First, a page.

I applied this finish with a leftover scrap of drop cloth fabric from my chair and was sure to wear gloves.  I have done this before without gloves and had even scarier hands than I already do all weekend.  Wear the gloves, folks.   I dab some stain onto a very clean piece of fabric, and then wipe the glaze onto the wood in long straight lines going with the grain of the wood.

Once I have covered the whole surface, I go back and "buff" the stain into the wood really well with a quick circular motion.  After allowing the stain to dry and darken for approx 10 minutes, I repeat this process until I reach the desired color.  For this dresser, I applied about 6 coats.  The end color is such a rich color that still highlights the gorgeous natural wood grain.  I love  it.  I have a feeling you will be seeing many more projects in this same finish from Penny Wenny.

The next day, I painted.

I wanted a really pale blue/gray color so I went to my lab and mixed together some colors I already had until I created the perfect blend.  Because the paints I used were paint and primer in one, I skipped the step that I would normally take of spraying or rolling with Kilz original primer.

I applied 2 coats of paint with my 2 1/2 " Behr paint brush that I got on sale for 75% off from a few weeks ago.  I'm a Purdy gal, so I was skeptical but so far I am pleased.  I'm willing to try anything for 75% off.

The lighting in this picture is horrible but it is truest to the actual color of the paint
I love the contrast between this dark rich top and the soft creamy gray blue base.  Gorgeous...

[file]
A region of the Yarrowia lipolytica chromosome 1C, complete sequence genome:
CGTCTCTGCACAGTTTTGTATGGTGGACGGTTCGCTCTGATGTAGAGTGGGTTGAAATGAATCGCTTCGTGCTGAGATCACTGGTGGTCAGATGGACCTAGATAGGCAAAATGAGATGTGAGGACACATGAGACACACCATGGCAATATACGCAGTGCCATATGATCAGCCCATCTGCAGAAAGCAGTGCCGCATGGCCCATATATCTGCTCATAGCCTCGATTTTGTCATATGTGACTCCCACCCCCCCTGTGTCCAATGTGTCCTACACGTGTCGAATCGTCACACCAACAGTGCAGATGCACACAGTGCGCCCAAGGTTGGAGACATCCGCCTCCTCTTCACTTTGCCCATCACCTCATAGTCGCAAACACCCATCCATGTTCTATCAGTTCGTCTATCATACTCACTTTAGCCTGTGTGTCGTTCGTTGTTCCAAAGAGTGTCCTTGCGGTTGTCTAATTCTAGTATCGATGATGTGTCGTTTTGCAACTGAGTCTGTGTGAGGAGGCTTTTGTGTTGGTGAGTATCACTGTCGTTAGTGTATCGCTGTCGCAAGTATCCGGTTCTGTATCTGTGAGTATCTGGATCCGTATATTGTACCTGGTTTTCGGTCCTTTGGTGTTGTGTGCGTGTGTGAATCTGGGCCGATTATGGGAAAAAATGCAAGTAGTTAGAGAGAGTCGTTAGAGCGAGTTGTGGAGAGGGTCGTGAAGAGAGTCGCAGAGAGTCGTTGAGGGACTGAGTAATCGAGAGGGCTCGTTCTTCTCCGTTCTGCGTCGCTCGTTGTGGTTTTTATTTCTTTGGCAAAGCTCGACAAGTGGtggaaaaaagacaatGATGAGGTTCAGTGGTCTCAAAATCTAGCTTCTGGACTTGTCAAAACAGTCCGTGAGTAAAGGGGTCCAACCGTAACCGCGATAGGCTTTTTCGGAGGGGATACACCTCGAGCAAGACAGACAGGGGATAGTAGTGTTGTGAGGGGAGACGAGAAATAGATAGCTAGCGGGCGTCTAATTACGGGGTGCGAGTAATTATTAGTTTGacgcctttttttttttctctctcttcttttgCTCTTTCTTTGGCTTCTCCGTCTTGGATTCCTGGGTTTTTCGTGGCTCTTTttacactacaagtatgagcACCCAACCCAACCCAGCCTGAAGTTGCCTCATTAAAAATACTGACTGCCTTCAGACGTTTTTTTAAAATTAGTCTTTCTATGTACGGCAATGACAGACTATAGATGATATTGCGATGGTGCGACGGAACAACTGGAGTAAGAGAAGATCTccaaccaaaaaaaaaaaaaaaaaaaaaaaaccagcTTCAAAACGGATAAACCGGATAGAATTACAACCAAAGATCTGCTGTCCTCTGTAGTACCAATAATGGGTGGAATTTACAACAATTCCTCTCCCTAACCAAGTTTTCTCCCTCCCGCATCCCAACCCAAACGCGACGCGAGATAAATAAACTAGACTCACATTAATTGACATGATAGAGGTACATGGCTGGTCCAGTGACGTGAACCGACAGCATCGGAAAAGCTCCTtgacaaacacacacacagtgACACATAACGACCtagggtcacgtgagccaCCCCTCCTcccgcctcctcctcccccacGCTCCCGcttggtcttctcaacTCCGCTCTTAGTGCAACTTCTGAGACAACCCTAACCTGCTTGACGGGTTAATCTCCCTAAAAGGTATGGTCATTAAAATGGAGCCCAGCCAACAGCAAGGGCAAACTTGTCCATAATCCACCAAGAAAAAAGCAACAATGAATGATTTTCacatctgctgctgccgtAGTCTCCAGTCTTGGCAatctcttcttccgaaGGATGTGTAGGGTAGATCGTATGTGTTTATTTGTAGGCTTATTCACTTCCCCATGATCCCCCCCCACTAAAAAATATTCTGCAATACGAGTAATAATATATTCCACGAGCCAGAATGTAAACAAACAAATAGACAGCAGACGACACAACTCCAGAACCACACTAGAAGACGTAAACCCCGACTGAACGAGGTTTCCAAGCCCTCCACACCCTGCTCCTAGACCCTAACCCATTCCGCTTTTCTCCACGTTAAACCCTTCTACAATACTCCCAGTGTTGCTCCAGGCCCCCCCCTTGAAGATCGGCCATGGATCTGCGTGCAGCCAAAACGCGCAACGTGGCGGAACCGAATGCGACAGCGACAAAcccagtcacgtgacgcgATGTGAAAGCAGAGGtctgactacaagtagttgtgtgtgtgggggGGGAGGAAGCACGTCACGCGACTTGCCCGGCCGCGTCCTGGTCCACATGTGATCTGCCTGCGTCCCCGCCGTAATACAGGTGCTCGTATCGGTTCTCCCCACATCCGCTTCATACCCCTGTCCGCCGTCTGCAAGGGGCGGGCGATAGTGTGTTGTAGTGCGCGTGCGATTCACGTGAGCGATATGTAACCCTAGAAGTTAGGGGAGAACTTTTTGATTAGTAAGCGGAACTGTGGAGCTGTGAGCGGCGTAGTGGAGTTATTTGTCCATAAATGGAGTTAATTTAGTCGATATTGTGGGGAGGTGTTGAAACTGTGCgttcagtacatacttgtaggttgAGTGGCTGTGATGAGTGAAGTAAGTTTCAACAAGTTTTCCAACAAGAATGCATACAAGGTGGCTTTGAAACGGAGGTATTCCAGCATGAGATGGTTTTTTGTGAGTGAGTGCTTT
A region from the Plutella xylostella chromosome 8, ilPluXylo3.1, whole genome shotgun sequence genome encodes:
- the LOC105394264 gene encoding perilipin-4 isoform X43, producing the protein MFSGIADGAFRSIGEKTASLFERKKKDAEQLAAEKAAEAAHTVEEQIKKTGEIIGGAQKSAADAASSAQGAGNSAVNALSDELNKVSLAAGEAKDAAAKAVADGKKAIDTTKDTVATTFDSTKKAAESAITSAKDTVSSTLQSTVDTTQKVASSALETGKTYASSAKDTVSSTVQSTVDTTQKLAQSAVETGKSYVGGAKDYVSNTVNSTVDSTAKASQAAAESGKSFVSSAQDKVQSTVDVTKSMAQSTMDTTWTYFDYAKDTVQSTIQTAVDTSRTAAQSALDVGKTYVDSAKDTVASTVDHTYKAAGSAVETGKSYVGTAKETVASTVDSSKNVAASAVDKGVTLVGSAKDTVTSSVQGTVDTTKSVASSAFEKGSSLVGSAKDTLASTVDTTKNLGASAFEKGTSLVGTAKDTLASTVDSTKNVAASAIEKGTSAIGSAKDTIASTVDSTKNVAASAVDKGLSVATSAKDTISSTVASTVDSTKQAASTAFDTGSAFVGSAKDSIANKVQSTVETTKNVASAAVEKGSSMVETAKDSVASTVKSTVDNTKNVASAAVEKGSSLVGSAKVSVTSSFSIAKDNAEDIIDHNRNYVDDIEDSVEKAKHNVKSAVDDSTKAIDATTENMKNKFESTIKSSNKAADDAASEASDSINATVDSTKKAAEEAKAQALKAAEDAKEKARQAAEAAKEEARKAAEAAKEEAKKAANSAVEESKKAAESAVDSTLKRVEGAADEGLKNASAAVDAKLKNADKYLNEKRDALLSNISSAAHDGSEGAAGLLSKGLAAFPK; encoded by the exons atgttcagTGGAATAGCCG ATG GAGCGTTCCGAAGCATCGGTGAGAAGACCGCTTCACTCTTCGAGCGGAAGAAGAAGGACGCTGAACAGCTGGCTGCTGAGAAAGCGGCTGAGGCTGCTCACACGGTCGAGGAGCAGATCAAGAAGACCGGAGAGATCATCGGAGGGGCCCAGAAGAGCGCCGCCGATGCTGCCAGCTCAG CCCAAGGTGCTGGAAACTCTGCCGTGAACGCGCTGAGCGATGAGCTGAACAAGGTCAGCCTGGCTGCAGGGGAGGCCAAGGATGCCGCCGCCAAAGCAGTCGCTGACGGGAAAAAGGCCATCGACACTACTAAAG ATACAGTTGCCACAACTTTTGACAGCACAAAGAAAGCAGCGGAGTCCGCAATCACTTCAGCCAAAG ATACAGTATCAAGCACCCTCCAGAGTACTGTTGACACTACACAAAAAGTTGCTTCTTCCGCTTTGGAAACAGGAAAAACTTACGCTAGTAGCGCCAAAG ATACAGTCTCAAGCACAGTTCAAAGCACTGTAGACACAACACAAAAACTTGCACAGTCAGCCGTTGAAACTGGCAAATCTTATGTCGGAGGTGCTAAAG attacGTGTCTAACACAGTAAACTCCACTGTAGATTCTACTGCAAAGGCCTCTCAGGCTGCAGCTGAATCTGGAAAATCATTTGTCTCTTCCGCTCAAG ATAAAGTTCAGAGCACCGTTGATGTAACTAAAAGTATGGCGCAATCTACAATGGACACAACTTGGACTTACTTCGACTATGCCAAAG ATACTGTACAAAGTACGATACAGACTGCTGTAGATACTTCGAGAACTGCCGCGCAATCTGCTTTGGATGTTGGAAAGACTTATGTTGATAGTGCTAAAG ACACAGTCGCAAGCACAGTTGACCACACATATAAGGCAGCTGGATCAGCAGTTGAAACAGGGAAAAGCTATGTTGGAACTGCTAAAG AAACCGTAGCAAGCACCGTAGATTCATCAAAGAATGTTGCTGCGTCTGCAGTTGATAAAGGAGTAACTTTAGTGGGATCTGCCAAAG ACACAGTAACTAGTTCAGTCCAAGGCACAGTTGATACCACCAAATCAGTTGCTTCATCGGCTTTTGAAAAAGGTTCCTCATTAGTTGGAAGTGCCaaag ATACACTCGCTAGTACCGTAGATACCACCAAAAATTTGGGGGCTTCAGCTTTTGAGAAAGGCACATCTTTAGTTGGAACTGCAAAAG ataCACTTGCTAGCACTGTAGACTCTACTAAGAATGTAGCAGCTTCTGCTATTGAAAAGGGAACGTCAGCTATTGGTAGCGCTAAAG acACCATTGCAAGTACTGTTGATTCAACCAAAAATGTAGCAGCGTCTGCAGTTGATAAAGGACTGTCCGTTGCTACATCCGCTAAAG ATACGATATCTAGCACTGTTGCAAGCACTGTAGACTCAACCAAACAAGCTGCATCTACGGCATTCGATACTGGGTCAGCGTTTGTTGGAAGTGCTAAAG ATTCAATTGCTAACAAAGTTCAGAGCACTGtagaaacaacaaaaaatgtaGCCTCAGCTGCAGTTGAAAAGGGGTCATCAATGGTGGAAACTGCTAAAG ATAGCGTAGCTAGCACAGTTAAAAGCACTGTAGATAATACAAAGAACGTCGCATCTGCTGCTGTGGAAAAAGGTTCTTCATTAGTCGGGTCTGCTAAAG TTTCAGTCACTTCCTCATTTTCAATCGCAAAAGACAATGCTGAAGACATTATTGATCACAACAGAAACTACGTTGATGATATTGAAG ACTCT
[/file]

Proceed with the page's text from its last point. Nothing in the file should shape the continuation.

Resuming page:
The drawers were painted the same way, and lined up to dry.

I almost finished the makeover tonight, but am going to keep you on the edge of your seats for just a bit longer to see everything else that I did.  I'm sure you are all biting your nails in anticipation. Hang in there, and come back soon to see this beauty transformed.

Thanks so much for stopping by!


I'm linking up to:


  1. oh my gosh. that looks gorgeous! You're so good at what you do!

  2. Definitely can't wait to see the finished project! Looking terrific so far.

  3. I can't wait to see the finished product!!!
    My daughter has a similar dresser in her room that belonged to my great grandma. I love the tiny top drawers...perfect for her little socks and undies.

  4. I saw those two beauties on the classifieds! I wanted them but they weren't a match. I'm impressed you were able to stay in budget and just get the one.

    I can't wait to see the final product!

  5. I can't wait to see it finished! I also have a hard time leaving furniture behind.

  6. I just found your blog through Jen's. I like this project! Thanks for the tip about sanding. I just got an electric drill with sanding attachment for Christmas and don't know how to properly use it, really. I can use all the electric sanding tips I can find!

    And you are right, the contrast is lovely. :)

  7. I stopped by your blog because it has a great name. Your blog is really lovely and you've posted a great project. I'm looking forward to following you and seeing what's next. Stop by Brambly and give it a peek. Have a great day!


  8. That dresser is gorgeous, it has great bones. Love the dark stain and paint combo.

  9. Coming over from Primitive and Proper to check out your dresser, I'm in lurve...=) Now I'm a follower!! Hope you do the same! Can't wait to snoop around your blog!

  10. Looks really good so far, looking forward to seeing it finished!

    I've come over from P&P

  11. OK, that's just mean! The anticipation might kill me! Can't wait to see the finished product! What a find!

  12. What I really love about the dresser is the front design it has. Most dressers at best have a nice knob or color. This one is unique as it has it's own design at the front that goes across each draw.

    -Zane of ontario honey


I can't wait to hear from you! If you have any detailed questions, please feel free to email me- Thanks!